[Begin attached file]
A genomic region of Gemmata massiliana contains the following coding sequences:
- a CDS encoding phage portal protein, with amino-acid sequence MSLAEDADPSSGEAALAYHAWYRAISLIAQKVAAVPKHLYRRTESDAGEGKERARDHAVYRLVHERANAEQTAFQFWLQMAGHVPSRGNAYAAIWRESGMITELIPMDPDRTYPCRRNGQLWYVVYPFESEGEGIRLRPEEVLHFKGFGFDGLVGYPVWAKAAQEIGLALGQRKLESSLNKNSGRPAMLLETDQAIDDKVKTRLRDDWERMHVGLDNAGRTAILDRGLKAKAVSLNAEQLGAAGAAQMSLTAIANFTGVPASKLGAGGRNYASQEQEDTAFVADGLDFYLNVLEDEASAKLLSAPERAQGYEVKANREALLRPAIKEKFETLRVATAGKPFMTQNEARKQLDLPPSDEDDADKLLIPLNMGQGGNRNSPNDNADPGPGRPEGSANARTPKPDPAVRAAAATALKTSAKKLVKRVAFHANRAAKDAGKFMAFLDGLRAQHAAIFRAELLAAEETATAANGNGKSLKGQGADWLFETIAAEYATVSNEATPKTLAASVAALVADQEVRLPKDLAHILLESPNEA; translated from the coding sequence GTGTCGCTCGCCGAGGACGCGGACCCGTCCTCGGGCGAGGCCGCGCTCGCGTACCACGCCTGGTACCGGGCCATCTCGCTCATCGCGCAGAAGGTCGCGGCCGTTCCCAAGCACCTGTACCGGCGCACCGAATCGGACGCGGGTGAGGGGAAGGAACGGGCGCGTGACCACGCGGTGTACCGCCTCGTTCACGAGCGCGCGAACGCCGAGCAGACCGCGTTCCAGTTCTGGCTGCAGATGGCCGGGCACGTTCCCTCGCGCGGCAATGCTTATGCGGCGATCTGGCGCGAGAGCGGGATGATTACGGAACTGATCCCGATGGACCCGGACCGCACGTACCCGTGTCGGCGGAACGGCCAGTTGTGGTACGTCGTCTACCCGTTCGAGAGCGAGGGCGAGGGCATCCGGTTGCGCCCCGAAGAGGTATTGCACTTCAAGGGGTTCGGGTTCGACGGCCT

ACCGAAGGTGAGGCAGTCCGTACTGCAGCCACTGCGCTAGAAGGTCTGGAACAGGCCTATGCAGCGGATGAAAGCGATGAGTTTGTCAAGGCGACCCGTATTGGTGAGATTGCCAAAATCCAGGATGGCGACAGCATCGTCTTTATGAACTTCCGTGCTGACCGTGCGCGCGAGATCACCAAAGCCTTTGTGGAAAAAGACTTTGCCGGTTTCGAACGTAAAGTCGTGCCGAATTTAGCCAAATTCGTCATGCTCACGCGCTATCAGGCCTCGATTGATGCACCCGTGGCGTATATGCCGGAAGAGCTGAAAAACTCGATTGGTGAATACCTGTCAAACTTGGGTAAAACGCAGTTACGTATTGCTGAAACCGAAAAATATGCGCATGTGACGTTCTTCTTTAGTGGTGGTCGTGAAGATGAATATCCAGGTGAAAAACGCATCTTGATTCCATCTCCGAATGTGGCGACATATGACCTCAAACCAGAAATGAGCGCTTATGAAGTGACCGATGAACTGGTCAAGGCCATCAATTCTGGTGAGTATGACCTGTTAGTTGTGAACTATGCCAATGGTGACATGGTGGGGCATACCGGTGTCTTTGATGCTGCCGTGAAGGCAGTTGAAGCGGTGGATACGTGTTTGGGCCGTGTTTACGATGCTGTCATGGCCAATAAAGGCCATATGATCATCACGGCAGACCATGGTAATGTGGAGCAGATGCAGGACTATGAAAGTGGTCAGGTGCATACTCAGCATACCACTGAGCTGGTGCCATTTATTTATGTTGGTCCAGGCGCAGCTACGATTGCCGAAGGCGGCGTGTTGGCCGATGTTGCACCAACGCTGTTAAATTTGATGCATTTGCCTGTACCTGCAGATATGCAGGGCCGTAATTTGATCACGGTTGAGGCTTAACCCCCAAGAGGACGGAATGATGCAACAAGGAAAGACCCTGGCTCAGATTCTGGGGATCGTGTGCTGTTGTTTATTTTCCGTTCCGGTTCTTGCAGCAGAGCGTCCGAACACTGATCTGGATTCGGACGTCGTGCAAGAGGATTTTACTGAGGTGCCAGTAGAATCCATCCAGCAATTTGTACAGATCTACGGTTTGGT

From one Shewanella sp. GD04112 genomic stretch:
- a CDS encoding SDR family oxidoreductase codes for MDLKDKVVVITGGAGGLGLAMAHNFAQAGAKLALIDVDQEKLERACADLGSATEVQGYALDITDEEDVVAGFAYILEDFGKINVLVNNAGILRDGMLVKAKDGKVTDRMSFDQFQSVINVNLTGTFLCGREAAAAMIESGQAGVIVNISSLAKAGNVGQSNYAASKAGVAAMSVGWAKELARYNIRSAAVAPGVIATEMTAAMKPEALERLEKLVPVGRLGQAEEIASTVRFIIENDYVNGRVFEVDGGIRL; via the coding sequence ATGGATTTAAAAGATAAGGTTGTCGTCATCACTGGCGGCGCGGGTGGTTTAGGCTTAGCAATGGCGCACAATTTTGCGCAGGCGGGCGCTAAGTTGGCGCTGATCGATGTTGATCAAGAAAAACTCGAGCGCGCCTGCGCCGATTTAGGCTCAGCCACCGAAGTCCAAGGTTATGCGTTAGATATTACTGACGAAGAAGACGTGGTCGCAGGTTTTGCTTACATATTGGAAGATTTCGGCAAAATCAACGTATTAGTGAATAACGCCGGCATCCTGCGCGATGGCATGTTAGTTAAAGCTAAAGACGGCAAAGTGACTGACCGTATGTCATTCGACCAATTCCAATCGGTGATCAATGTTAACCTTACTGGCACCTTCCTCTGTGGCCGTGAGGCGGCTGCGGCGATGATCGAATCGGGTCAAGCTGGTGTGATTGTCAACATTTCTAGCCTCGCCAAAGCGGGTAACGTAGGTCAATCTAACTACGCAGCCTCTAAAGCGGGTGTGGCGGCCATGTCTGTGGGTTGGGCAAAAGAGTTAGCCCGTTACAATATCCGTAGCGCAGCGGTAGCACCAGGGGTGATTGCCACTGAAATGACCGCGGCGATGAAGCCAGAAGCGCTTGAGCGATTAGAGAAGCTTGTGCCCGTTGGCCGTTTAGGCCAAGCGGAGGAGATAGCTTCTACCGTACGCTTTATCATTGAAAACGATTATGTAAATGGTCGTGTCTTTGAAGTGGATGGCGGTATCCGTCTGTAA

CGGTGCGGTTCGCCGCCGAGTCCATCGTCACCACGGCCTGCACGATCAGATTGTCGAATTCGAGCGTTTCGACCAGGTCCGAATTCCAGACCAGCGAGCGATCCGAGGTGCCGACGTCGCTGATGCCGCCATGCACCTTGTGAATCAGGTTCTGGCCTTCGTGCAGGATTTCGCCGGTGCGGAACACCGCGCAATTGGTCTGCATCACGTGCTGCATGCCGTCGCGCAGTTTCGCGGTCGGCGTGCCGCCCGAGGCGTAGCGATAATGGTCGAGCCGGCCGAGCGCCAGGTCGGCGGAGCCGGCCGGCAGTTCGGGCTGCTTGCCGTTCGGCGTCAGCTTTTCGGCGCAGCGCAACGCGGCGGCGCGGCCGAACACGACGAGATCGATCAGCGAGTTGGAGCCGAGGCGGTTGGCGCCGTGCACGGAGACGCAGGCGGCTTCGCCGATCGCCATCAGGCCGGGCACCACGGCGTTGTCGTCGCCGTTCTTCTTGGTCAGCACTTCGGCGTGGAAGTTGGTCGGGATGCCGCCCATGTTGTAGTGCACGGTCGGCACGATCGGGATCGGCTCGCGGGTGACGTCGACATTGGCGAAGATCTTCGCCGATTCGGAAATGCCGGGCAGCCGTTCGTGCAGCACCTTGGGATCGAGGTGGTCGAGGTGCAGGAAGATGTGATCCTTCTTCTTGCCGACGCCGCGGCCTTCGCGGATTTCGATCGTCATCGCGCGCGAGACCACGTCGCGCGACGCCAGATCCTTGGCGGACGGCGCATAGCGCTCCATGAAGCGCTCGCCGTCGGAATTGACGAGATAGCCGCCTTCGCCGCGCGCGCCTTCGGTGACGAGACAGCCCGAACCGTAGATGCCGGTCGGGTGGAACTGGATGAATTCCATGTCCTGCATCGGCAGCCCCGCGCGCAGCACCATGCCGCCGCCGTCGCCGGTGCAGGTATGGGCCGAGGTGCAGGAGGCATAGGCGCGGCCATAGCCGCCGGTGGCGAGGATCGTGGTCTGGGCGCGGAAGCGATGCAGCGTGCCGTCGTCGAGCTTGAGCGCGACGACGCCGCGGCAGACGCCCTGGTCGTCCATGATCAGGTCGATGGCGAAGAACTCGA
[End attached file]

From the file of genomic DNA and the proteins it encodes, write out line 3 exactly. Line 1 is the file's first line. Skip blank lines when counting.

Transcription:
ACCGAAGGTGAGGCAGTCCGTACTGCAGCCACTGCGCTAGAAGGTCTGGAACAGGCCTATGCAGCGGATGAAAGCGATGAGTTTGTCAAGGCGACCCGTATTGGTGAGATTGCCAAAATCCAGGATGGCGACAGCATCGTCTTTATGAACTTCCGTGCTGACCGTGCGCGCGAGATCACCAAAGCCTTTGTGGAAAAAGACTTTGCCGGTTTCGAACGTAAAGTCGTGCCGAATTTAGCCAAATTCGTCATGCTCACGCGCTATCAGGCCTCGATTGATGCACCCGTGGCGTATATGCCGGAAGAGCTGAAAAACTCGATTGGTGAATACCTGTCAAACTTGGGTAAAACGCAGTTACGTATTGCTGAAACCGAAAAATATGCGCATGTGACGTTCTTCTTTAGTGGTGGTCGTGAAGATGAATATCCAGGTGAAAAACGCATCTTGATTCCATCTCCGAATGTGGCGACATATGACCTCAAACCAGAAATGAGCGCTTATGAAGTGACCGATGAACTGGTCAAGGCCATCAATTCTGGTGAGTATGACCTGTTAGTTGTGAACTATGCCAATGGTGACATGGTGGGGCATACCGGTGTCTTTGATGCTGCCGTGAAGGCAGTTGAAGCGGTGGATACGTGTTTGGGCCGTGTTTACGATGCTGTCATGGCCAATAAAGGCCATATGATCATCACGGCAGACCATGGTAATGTGGAGCAGATGCAGGACTATGAAAGTGGTCAGGTGCATACTCAGCATACCACTGAGCTGGTGCCATTTATTTATGTTGGTCCAGGCGCAGCTACGATTGCCGAAGGCGGCGTGTTGGCCGATGTTGCACCAACGCTGTTAAATTTGATGCATTTGCCTGTACCTGCAGATATGCAGGGCCGTAATTTGATCACGGTTGAGGCTTAACCCCCAAGAGGACGGAATGATGCAACAAGGAAAGACCCTGGCTCAGATTCTGGGGATCGTGTGCTGTTGTTTATTTTCCGTTCCGGTTCTTGCAGCAGAGCGTCCGAACACTGATCTGGATTCGGACGTCGTGCAAGAGGATTTTACTGAGGTGCCAGTAGAATCCATCCAGCAATTTGTACAGATCTACGGTTTGGT